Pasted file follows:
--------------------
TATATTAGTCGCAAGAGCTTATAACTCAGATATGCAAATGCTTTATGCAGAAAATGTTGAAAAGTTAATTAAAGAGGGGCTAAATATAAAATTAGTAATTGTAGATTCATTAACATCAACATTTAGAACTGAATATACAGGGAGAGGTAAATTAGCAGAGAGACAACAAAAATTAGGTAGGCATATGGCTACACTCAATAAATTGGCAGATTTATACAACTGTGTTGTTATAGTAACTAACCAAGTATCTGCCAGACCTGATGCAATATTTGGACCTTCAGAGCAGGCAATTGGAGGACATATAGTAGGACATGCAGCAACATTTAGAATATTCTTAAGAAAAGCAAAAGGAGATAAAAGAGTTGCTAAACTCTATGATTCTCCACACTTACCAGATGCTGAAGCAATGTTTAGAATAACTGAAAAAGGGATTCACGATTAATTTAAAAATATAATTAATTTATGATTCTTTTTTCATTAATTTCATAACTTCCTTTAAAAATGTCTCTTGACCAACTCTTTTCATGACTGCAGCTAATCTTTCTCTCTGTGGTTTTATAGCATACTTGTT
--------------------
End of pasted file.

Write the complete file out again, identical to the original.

TATATTAGTCGCAAGAGCTTATAACTCAGATATGCAAATGCTTTATGCAGAAAATGTTGAAAAGTTAATTAAAGAGGGGCTAAATATAAAATTAGTAATTGTAGATTCATTAACATCAACATTTAGAACTGAATATACAGGGAGAGGTAAATTAGCAGAGAGACAACAAAAATTAGGTAGGCATATGGCTACACTCAATAAATTGGCAGATTTATACAACTGTGTTGTTATAGTAACTAACCAAGTATCTGCCAGACCTGATGCAATATTTGGACCTTCAGAGCAGGCAATTGGAGGACATATAGTAGGACATGCAGCAACATTTAGAATATTCTTAAGAAAAGCAAAAGGAGATAAAAGAGTTGCTAAACTCTATGATTCTCCACACTTACCAGATGCTGAAGCAATGTTTAGAATAACTGAAAAAGGGATTCACGATTAATTTAAAAATATAATTAATTTATGATTCTTTTTTCATTAATTTCATAACTTCCTTTAAAAATGTCTCTTGACCAACTCTTTTCATGACTGCAGCTAATCTTTCTCTCTGTGGTTTTATAGCATACTTGTT